And what's up with the giant, funky emissions canister mounted so conspicuously on the right-rear side, anyway? Looks like an aerosol can spray-painted flat black...take off five points for poor taste. I suppose stealthy (yet environmentally-conscious) hooligans who don't wanna remove the can could always disguise it as a nitrous bottle, though...
The boxer twin's odd, rightwards-torquing effect when the throttle is blipped is noticeable but not annoying. However, this little right-tweak IS annoying when upshifting during hard acceleration, and makes smooth cog-swaps quite difficult. This is endemic to the boxer twin, but all the same I prefer the more neutral feel of a Four or Vtwin. The stiff, box-O'-rocks gearbox that BMW never seems to fix doesn't help much either. While the Rockster also buzzes a bit at speed, it isn't unpleasant until you get above 6000 rpm.
A low center of gravity, taut suspension, and sticky Michelin Pilot Sport skins makes the Rockster a real hoot in the curves. It's surprisingly agile in traffic as well, despite its near-500lb heft, although the wide motocross-style bars obligatory on Streetfighter-style bikes means that you'll be donking some car mirrors if and when you split lanes in traffic. I'd advise practicing the "I'm sorry!" wave but then again, if you're the badass/hooligan type who are attracted to nekkid machines, you probably wouldn't do that...would you?
The wide bars are also the main reason the Rockster is an around-town-only type of bike. Under 60mph, the bars give great feel and leverage and the riding position - neutral, slightly forward - is comfy enough (kudos to the Rockster's tight but well-formed seat); however, after about 45 minutes at 75+ on the freeway, the splayed-out position dictated by the bars becomes a battle between rider and wind, as you struggle to maintain grip against the blast. I can't see riding this sucka more than a couple hundred miles in one session, which is ironic considering BMW's "I ride for days and shower in the rain yaddayadda" ad campaign.
An optional ABS (which adds $2200 to the tab...yikes!) is a debatable contribution to the already strong, progressive EVO binders, and though I never grabbed hard enough to activate the antilock system, its presence didn't detract from the servo-assisted binders' solid feedback and decent whoa-power. The heated handgrips are nice, but of course real hardcore badasses would just scoff at such creampuff stuff. When I flicked on the heater (only two settings: Toasty and Grill) during a late-night run and actually enjoyed the feeling of warm fingers, I sadly realized I wasn't a real hardcore badass. Honda should put these on Gold Wings, fer chrissakes!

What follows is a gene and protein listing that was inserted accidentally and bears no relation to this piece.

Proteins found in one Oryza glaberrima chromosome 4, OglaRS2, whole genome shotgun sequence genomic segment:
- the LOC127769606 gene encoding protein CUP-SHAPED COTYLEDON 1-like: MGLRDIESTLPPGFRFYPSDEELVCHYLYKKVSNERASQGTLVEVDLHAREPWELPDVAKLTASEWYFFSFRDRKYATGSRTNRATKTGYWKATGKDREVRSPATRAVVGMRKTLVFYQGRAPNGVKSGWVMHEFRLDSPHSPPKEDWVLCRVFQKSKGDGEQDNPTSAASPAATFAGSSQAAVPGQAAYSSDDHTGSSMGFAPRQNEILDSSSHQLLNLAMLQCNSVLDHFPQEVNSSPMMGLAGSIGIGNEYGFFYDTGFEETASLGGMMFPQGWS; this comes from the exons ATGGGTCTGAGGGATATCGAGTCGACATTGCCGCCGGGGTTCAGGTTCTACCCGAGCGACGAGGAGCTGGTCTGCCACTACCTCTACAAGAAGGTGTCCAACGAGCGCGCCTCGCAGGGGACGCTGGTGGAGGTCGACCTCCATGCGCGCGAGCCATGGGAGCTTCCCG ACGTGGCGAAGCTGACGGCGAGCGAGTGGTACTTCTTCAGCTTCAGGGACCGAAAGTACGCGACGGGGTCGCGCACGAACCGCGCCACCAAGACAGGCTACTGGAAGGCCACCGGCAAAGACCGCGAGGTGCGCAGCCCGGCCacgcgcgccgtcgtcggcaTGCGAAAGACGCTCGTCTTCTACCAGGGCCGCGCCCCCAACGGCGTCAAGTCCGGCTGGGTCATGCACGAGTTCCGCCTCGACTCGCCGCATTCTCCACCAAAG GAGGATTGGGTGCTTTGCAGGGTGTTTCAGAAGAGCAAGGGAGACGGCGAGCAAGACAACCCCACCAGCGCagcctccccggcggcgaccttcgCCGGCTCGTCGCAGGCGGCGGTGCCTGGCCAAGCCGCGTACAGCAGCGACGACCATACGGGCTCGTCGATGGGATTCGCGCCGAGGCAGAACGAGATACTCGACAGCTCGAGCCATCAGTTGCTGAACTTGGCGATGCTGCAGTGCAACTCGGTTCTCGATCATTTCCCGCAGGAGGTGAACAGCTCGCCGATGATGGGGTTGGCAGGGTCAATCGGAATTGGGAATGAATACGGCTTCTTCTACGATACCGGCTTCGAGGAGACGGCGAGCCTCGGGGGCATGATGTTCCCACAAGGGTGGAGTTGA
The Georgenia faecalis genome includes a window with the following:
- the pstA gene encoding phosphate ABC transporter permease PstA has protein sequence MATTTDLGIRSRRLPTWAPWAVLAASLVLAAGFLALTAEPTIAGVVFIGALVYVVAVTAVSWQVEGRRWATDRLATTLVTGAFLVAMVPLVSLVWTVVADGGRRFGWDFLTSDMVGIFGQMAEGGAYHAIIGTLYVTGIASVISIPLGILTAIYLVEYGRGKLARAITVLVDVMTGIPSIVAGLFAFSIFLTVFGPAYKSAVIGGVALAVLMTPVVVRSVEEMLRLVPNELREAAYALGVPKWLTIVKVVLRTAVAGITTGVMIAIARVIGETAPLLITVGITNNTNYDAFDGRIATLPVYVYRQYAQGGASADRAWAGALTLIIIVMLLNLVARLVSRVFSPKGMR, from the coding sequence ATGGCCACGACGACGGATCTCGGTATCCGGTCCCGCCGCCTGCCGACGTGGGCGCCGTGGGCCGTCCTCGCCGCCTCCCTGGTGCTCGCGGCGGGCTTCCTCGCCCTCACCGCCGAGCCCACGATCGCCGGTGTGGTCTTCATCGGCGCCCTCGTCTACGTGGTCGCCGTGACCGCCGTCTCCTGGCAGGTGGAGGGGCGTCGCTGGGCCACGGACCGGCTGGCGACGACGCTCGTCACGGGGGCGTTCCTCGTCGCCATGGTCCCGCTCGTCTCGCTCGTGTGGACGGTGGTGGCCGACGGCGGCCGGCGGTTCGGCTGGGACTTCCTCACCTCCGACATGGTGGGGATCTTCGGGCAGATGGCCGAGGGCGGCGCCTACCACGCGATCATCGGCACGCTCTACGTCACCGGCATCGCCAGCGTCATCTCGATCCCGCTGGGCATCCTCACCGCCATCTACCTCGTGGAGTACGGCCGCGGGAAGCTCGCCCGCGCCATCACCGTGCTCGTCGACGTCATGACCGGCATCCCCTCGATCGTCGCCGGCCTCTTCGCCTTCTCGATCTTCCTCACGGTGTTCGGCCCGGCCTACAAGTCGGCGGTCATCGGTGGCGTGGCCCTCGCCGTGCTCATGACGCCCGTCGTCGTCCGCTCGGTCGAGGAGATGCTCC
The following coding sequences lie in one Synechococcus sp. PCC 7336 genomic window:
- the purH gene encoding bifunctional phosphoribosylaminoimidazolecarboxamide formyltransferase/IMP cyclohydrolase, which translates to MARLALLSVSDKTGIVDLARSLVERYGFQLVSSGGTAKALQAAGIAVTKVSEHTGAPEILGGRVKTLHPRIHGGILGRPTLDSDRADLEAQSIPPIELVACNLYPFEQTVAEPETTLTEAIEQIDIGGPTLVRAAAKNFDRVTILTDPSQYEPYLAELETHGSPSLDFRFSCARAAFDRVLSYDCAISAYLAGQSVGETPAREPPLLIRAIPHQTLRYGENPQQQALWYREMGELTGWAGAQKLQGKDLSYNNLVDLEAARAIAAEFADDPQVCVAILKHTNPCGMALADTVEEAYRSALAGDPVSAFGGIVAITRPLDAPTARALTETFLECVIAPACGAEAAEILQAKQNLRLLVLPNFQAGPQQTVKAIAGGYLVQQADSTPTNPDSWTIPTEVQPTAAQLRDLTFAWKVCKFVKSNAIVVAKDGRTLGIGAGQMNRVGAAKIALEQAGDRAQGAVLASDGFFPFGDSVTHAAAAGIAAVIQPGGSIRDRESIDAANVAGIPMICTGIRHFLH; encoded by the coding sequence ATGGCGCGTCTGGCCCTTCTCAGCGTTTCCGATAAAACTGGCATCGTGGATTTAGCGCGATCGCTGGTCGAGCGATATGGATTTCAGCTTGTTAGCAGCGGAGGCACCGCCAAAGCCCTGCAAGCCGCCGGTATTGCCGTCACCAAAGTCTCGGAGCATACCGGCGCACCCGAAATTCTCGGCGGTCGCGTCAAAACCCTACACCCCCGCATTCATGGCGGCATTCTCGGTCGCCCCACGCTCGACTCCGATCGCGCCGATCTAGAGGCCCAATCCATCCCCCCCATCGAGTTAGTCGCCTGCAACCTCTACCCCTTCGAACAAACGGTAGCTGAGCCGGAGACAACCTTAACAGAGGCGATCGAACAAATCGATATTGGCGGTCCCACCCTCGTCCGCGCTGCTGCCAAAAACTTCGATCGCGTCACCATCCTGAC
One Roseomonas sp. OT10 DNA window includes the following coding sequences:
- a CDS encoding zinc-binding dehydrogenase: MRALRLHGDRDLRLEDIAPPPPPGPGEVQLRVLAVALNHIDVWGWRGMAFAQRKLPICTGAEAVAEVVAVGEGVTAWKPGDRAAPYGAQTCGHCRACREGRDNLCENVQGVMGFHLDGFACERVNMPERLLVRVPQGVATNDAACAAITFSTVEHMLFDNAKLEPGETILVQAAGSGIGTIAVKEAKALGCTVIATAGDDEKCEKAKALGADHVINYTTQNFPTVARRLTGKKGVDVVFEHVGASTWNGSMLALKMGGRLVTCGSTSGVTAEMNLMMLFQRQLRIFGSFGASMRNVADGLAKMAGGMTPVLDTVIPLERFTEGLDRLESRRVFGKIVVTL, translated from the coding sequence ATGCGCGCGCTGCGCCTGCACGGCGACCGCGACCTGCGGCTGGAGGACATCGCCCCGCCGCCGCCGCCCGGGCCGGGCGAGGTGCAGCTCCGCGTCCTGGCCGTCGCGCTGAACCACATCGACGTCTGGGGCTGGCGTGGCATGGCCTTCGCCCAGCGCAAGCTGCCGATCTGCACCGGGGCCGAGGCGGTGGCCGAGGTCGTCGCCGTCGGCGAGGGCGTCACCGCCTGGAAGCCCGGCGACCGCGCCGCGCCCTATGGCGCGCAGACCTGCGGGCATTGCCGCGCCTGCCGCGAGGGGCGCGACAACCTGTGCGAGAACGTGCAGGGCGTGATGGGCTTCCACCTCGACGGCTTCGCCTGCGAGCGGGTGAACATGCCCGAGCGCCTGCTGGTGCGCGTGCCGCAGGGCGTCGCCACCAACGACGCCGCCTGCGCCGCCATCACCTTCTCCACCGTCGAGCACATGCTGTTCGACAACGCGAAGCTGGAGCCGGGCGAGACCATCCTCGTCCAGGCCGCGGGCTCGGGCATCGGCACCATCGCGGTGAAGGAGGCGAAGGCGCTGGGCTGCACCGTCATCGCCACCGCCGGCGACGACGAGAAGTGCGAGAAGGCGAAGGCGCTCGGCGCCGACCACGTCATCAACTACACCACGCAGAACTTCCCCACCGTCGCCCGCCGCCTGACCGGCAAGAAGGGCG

And then there's the traditional, bizarro BMW switchgear, with left and right pedal switches for the turn signals on the respective sides of the bar a la Harley Davidson, which must be cancelled by pressing another pedal switch on the right bar. Riders have been bitching about this arrangement for years, so I guess BMW isn't gonna change them anytime soon, but DAMN they're a pain in the ass until you get used to them. I kept hitting the left signal switch instead of the horn, and vice-versa, even after a couple hundred miles....
So then, is the BMW Rockster sufficiently cool and hip to hang with the other nekkid boyz, or is the Emperor unaware he's unclothed? Is it a Badass, or a closet Yuppie in Black? Your call, but lemme just say this: My ultimate compliment for test bikes here at MO is, would I spend my own money on one? The Rockster gets a big YES on that one. Despite my non-badass status, I still find the bike very appealing on many levels, despite its shortcomings on the longer rides. If you're looking for something that looks mean on the surface (BMW calls it "predatory") but has civilized manners and the heart of a pussycat, there's a Rockster out there with your name on it.